Dubroff: Spainhour, a confident banker who leaves behind a rich legacy
I first met Dave Spainhour when I stumbled into a Santa Barbara Bank & Trust Branch on Halloween in 1999, hoping to find someone to notarize a document.
The branch was decorated to the nines and amid the spiderwebs and massive amounts of candy, I met Kathy Kerstiens, who helped me get the right signatures on one of the Business Times’ earliest shareholder reports.
She looked at the name and said it sounded interesting. So I told her I was working on a new business publication for the region and she said: “I think you should meet my dad.”
Fast forward a few weeks and I was nervously sitting down at Birnham Wood Country Club for lunch with Dave Spainhour. He listed while I did most of the talking; he talked a bit about the bank.
And at the end of the lunch, I had a pretty good feeling that the Business Times, still just an idea, had a decent chance to succeed in an unproven market.
It was fortuitous timing. As I learned — first from Spainhour and later from many others — Santa Barbara Bank & Trust had come from fairly humble roots in the 1960s to become the dominant bank on the Central Coast.
It had a footprint that matched the tri-county region the Business Times would soon be covering and it also reached into Monterey County and beyond into Hollister and Gilroy.
Spainhour was a master of the back office operations and systems. When he first arrived, he told me the bank didn’t have account numbers — it knew its customers by name and liked it that way. But he made quiet changes and soon there was a better system.
His analytical approach was complemented by the competitive drive of Don Anderson, a Minnesota native with a Harvard MBA who had a keen eye for customers with solid growth prospects. He arrived in 1969 and the pair embarked on a remarkable transformation at what was then called Santa Barbara National Bank.
The bank had grown quite methodically, first expanding into Lompoc, Solvang and Santa Maria. In 1993, it made a bold move into Ventura County, opening three branches in one day and reaping millions of dollars in deposits.
Spainhour and Anderson then began to expand via acquisition, with Spainhour, the quiet, patient listener often being the one to contact a potential partner to understand its strengths and weaknesses. It launched a successful tax refund program that generated much of the cash for its acquisitions.
By the time I met Spainhour in late 1999, the bank was well on its way toward having 40 branches in six counties with a large acquisition in Monterey having recently been completed. It had a deep bench of talent that now populated banking c-suites and boards of directors across the region.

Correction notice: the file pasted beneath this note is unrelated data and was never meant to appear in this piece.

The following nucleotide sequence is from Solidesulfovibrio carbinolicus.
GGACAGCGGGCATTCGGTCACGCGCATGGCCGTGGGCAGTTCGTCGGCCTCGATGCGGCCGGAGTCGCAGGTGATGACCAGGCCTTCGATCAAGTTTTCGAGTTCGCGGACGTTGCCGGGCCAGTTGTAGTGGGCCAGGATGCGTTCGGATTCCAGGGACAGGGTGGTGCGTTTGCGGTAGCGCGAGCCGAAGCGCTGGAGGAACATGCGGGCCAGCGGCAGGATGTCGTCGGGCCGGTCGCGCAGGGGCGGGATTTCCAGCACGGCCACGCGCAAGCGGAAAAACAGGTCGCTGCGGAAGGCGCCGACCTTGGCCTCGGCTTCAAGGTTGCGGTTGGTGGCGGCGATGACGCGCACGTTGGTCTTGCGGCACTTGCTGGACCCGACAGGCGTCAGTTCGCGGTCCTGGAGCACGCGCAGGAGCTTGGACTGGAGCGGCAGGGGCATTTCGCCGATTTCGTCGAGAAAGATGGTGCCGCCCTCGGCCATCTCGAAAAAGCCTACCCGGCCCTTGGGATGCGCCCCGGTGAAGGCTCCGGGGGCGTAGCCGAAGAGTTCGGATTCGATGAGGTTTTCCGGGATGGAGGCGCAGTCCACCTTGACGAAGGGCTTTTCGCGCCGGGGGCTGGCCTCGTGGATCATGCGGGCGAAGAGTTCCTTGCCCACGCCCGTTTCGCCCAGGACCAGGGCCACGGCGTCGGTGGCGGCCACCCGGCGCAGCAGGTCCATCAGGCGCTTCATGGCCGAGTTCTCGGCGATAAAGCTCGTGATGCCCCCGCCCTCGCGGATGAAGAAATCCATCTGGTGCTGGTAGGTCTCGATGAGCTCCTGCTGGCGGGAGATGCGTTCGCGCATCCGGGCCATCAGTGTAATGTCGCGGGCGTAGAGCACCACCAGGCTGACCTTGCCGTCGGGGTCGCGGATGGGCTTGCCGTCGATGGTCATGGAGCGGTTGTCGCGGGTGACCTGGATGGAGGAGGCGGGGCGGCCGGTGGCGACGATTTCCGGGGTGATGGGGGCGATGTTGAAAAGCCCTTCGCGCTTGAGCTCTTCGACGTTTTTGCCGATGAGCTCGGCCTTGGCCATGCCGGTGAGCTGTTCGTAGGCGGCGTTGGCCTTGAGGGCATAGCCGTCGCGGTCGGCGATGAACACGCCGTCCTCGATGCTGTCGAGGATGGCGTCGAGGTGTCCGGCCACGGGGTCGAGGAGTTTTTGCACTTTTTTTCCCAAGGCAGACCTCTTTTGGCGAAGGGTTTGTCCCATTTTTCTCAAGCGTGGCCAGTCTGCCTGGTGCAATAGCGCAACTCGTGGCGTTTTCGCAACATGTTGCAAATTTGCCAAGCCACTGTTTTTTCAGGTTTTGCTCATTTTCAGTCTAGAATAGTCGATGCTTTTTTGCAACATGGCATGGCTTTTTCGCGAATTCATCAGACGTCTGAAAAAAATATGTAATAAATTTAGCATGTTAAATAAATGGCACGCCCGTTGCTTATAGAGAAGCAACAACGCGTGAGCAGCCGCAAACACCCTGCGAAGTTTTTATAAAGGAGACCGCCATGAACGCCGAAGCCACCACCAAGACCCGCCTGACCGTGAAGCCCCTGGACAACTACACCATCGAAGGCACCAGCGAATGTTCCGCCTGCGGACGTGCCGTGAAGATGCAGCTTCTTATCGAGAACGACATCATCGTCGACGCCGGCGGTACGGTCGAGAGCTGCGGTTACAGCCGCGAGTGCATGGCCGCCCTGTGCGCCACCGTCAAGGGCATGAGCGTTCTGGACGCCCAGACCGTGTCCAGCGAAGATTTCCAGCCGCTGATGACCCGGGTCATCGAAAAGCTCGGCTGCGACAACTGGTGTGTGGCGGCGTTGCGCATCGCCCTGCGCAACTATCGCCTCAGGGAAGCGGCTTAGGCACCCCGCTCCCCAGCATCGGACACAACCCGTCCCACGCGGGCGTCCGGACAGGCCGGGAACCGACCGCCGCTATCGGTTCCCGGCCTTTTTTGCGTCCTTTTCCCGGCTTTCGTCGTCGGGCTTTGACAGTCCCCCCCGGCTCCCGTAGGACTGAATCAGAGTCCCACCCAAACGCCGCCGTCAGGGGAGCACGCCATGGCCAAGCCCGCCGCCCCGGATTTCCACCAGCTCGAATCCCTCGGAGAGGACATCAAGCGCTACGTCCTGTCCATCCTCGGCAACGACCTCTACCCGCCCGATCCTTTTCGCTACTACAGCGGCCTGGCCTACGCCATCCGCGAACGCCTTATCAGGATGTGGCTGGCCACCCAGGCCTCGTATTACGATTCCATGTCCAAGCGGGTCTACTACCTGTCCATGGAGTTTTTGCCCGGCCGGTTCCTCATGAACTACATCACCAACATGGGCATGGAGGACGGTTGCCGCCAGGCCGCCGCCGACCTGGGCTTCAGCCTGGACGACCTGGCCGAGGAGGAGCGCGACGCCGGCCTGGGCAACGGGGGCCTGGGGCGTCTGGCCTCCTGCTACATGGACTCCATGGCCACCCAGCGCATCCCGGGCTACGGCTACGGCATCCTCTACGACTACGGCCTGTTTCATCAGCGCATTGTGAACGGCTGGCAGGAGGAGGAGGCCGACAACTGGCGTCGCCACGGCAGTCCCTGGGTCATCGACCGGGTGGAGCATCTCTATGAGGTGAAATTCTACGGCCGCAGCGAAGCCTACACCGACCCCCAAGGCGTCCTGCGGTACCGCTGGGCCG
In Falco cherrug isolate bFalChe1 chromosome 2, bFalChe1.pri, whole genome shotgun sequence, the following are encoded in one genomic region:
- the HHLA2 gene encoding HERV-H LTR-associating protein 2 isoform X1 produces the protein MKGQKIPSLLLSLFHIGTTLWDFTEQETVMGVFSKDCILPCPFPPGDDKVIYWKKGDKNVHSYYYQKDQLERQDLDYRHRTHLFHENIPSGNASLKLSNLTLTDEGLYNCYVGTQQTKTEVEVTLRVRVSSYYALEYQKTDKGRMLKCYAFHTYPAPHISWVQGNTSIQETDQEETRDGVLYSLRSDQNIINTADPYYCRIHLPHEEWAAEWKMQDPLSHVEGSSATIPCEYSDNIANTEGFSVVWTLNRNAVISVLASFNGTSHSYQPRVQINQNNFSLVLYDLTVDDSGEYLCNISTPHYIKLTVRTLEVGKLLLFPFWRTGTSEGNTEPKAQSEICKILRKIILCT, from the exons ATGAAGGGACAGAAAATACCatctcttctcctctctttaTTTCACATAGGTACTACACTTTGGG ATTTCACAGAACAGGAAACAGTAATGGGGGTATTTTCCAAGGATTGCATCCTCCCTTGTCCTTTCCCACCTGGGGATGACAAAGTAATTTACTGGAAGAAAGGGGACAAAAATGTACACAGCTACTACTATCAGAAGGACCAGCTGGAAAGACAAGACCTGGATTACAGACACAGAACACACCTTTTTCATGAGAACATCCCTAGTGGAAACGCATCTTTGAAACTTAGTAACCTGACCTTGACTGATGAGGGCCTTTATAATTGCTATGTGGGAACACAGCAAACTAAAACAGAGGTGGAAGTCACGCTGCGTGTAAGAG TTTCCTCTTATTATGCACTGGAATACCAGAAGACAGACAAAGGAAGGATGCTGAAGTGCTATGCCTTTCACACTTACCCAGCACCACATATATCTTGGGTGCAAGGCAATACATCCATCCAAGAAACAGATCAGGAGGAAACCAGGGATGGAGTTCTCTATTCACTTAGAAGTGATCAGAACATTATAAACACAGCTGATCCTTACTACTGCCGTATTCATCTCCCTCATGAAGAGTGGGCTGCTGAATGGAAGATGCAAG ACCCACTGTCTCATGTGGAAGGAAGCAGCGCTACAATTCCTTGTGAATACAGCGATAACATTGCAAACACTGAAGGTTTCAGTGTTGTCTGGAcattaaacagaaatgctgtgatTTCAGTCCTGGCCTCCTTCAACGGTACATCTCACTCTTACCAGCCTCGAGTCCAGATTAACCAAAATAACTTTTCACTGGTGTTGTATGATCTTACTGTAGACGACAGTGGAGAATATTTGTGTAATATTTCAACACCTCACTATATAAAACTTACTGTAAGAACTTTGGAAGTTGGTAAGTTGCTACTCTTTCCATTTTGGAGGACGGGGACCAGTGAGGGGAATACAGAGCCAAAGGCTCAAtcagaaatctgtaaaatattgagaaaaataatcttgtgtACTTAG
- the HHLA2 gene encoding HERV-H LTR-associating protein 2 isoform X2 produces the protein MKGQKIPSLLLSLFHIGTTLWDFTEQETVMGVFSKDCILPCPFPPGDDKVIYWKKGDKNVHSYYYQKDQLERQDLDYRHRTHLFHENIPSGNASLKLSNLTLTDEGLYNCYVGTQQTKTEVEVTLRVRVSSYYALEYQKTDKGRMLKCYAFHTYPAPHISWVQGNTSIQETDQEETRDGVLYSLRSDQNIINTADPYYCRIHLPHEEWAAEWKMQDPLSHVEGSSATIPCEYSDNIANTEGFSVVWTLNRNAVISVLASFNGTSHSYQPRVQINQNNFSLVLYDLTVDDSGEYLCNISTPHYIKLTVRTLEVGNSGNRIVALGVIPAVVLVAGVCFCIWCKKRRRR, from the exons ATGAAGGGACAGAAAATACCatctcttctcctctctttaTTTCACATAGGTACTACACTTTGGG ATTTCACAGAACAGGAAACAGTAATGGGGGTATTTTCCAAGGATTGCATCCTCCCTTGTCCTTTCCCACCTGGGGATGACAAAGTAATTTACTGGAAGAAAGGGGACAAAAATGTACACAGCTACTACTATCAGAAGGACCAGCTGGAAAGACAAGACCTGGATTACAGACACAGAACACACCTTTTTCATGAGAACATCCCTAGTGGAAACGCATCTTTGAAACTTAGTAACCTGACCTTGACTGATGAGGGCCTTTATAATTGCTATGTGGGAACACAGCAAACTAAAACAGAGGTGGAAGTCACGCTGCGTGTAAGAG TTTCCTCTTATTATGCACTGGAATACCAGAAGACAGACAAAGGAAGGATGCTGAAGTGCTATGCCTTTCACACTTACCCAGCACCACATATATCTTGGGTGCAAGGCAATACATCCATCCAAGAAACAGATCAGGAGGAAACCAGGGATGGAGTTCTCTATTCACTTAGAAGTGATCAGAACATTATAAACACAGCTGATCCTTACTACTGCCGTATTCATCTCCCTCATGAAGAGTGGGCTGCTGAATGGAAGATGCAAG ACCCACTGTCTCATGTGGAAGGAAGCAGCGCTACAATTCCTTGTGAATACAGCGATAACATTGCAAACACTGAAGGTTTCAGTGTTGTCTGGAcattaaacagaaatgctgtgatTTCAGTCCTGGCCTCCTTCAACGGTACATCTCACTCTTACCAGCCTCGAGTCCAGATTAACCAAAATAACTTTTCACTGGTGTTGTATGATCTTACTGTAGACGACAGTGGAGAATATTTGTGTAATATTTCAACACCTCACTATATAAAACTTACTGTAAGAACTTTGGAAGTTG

It offered a range of services that rivaled larger institutions — trust and investment services, an economist who did his own forecasts, internal marketing and IT functions.
It also was very focused on each of the communities it served, working closely with nonprofits and encouraging its employees to volunteer. It was among the first to discover that nonprofits were an important part of the fabric of the Central Coast community and, also, were potentially valuable customers.
He helped me learn about the United Way board, a business council at the Santa Barbara County Board of Education and he encouraged me to get involved in the UCSB Economic Forecast and Cal State Channel Islands, a new university springing up on the outskirts of Camarillo.
All have proven to be important relationships for the Business Times.
Spainhour recognized the role that Westmont College could play in educating a new generation of leaders and he helped steer the college toward adding business and entrepreneurship classes to its liberal arts curriculum.
The 1990s were a magical decade for Santa Barbara Bank & Trust and for Spainhour and his wife Carolyn, who would enjoy children, grandkids and four great-grandchildren.
After Spainhour retired as board chair the bank strayed a bit from its core philosophy — its recapitalization during the financial crisis was a bitter pill for shareholders to swallow. But that SBB&T survived at all was a testament to the values and customer relationships it built up in the Spainhour era.
His quiet confidence helped many of the region’s best bankers get their start, learn to keep their chin up when times were tough and keep investing in their communities.
That is a priceless legacy.
Henry Dubroff is the founder, owner and editor of the Pacific Coast Business Times. He can be reached at firstname.lastname@example.org.